Happy Birthday or Boring Birthday?



 
Growing Independence and Fluency Design

Kelly McIntosh

 

Rationale:

Reading fluency is the ability to read faster, smoother, and with more expression. In order for students to become fluent readers, they must “read and reread decodable words in connected text.” Reading with expression includes changing pitch and tone of the voice to better fit the text. Reading with expression creates more interest and wonder in the story children are reading. As teachers, we want reading to be enjoyable for students so they will read more, hence becoming more fluent readers. We as teachers should model reading with expression to students so when they read independently, they too, will learn to read with expression. This lesson focuses on students reading and rereading decodable books so they can learn to read with expression. The students will do this by playing different parts in the story.

 
Materials:

Dictionary

The Birthday Cake: a play, Joy Cowley. Shortland Productions Limited, 1981.

Ziploc bag with animals names in it (dog, cat, pig, and cow)

Checklist for assessment with following questions on it

            Does this child read smoothly?

            Does this child show facial expression?

Does this child show voice change?

Does this child seem to have an overall understanding of expression?

 
Procedure:

  1. Good morning students. Today we are going to work on something called expression. Does anybody know what expression is? (Allow a few students to offer information if they know). The dictionary tells us that an expression is “A facial aspect or a look that conveys a special feeling”. This means that when you say something with expression, you have feelings to go along with what you are saying.
  2. I’m going to say two phrases and I want you to tell me, which one makes more sense to you. Ready? Happy Birthday (say it with a huge smile, higher pitch, bright eyes) Happy Birthday (say it the second time with a frown, low voice, kind of deep tone, don’t even look at students). Students which “happy birthday” would you believe that I truly meant it, the first time or the second time? Which one would you rather hear on your birthday? Very good! The first time was better because I said it with more expression and you believed me.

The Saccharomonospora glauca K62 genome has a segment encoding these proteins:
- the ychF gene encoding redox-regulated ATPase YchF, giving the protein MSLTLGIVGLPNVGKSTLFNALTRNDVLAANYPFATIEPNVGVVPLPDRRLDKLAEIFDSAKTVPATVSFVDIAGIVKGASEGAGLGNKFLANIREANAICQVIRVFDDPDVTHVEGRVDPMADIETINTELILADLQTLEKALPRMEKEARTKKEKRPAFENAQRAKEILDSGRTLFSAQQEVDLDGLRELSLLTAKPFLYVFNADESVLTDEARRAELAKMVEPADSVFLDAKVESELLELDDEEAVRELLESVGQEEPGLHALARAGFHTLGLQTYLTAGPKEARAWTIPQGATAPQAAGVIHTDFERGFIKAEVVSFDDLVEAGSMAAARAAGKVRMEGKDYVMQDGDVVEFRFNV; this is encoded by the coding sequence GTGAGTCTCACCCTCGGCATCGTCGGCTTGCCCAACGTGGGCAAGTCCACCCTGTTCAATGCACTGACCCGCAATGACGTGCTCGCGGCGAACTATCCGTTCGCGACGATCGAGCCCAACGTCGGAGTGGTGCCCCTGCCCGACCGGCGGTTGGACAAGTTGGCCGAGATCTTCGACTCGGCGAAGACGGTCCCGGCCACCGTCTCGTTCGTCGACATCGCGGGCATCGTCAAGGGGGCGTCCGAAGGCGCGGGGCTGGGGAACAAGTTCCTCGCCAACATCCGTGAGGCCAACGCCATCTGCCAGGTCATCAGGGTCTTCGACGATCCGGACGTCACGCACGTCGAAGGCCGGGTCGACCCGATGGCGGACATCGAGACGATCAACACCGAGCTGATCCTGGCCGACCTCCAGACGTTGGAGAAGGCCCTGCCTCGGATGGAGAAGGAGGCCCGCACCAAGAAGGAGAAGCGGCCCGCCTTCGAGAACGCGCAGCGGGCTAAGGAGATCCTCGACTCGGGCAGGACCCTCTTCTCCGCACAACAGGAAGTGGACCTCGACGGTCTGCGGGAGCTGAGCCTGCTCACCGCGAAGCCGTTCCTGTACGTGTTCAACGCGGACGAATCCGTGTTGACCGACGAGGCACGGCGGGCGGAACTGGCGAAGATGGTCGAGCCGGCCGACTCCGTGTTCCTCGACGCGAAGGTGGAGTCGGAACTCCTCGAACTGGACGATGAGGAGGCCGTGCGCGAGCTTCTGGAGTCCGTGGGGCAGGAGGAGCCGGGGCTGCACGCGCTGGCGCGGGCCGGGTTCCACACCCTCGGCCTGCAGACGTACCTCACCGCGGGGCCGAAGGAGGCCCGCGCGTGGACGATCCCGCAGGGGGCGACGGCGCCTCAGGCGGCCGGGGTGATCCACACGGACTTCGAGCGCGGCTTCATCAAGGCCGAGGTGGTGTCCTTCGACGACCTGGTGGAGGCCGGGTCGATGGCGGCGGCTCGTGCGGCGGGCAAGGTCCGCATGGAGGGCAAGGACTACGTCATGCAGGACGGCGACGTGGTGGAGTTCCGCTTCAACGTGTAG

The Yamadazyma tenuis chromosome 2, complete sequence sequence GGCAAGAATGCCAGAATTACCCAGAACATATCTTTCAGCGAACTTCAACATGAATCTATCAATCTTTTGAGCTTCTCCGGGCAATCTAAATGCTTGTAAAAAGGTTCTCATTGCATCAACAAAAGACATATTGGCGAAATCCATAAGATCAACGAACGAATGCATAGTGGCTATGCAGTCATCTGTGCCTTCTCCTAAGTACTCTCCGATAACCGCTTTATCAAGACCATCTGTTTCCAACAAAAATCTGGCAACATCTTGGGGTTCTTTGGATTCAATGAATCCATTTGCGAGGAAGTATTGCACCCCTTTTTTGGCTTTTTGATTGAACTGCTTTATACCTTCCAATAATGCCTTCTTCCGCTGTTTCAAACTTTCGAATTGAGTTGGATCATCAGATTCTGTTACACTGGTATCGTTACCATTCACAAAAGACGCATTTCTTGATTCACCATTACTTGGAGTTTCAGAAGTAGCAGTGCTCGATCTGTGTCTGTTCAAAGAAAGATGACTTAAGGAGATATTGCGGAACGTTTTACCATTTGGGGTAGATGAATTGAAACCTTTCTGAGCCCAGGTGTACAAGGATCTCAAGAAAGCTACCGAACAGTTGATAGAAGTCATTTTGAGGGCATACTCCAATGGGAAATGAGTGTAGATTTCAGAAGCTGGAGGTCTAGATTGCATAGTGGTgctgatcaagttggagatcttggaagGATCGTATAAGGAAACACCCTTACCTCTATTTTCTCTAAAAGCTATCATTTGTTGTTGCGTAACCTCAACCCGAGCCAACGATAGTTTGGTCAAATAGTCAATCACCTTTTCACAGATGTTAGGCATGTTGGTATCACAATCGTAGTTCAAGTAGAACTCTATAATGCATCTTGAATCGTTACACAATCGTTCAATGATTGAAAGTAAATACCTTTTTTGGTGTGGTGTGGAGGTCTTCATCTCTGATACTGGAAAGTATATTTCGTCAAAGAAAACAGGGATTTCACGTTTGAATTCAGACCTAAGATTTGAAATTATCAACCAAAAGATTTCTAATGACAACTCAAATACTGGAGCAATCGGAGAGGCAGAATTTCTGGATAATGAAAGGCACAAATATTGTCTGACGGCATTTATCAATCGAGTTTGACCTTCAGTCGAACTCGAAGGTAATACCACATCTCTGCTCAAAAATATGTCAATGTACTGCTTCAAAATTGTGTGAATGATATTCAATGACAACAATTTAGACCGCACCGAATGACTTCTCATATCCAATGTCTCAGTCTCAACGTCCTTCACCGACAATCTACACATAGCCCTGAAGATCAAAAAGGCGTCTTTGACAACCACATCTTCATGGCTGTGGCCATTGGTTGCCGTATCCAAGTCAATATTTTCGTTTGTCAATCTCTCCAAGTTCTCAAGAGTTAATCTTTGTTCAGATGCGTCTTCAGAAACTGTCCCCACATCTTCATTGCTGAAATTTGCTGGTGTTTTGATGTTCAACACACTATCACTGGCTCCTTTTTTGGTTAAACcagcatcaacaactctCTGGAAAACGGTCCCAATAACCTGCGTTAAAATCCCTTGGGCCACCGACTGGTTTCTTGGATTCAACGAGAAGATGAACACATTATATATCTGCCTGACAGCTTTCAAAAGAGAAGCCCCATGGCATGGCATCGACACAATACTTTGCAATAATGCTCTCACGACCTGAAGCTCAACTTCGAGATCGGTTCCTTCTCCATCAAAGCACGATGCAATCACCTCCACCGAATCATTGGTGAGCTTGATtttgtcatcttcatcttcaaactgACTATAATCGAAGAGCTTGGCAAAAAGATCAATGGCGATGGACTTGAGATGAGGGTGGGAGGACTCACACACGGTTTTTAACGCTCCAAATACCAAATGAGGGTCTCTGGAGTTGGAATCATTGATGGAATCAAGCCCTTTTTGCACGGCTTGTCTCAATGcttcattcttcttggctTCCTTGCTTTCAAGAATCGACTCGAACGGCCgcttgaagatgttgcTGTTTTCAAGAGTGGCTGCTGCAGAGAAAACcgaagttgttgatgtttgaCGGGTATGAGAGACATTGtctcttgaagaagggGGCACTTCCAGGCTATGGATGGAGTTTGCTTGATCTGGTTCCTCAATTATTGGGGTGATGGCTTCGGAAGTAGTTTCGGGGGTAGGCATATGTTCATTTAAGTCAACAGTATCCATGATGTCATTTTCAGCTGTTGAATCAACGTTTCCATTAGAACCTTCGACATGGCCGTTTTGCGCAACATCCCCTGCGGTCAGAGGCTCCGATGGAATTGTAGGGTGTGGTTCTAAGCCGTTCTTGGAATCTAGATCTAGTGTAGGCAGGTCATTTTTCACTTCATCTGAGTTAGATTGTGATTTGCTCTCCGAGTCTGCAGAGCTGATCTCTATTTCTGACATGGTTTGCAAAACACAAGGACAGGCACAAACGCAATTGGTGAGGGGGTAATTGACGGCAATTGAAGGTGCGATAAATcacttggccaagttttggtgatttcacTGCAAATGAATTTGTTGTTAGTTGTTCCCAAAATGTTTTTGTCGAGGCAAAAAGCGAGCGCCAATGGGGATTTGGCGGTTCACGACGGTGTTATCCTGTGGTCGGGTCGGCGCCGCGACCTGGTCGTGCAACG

3. Well expression also plays a huge part in reading. If I were to read to you this sentence with a frown on my face and kind of quiet: “Jim came to the edge of the cliff to look off and the rocks started to slide out from under his feet”, you might not be very interested. But if I read it to you like this “Jim came to the edge of the cliff to look off and the rocks started to slide out from under his feet” (show expression by opening your eyes real big like something is about to happen, speak words slower with anticipation) then you might get anxious to find out what happens and read the rest of the story right? Today we are going to work on expression as we all read.
  4. Today we are all going to have a special part in the story that we read. First of all, I want you to all read the story silently to yourself. Then we will split up into small groups and I will assign each of you an animal to be. In the small group, I want you to read the part of the animal that I assigned you. (Pass out the book The Birthday Cake to each student as you are giving instructions). Ask students what makes good actors and actresses in a play. Be sure they understand that actors and actresses have good expressions.
  5. Allow students time to read the story silently. When students start to finish up waiting on others, encourage them to reread the story and explain to them how rereading helps us to read the story better next time, more smoothly and quickly.
  6. Have a bag with each animals name written on it, in the bag. Go to each table and allow each student to draw the animal out that they will be. Students will then take turns in their group reading the story. Encourage students to read with expression and to help each other with the expressions if they get stuck. Monitor the students to see how quickly they are reading the story. When students begin to get through, have them make a list on a sheet of paper the characteristics that make expression important and the difference it makes.
  7. Be sure to walk from group to group monitoring their reading and listening to each child. Create a checklist to assess each child as you hear them read, possible questions you might include are:
    1. Does this child read smoothly?
    2. Does this child show facial expression?
    3. Does this child show voice change?
    4. Does this child seem to have an overall understanding of expression?

 

Reference:

 http://www.auburn.edu/rdggenie/discov/hillgf.html - Hill, Tamara “Calling All Actors and Actresses!”

 
The Birthday Cake: a play, Joy Cowley. Shortland Productions Limited, 1981.

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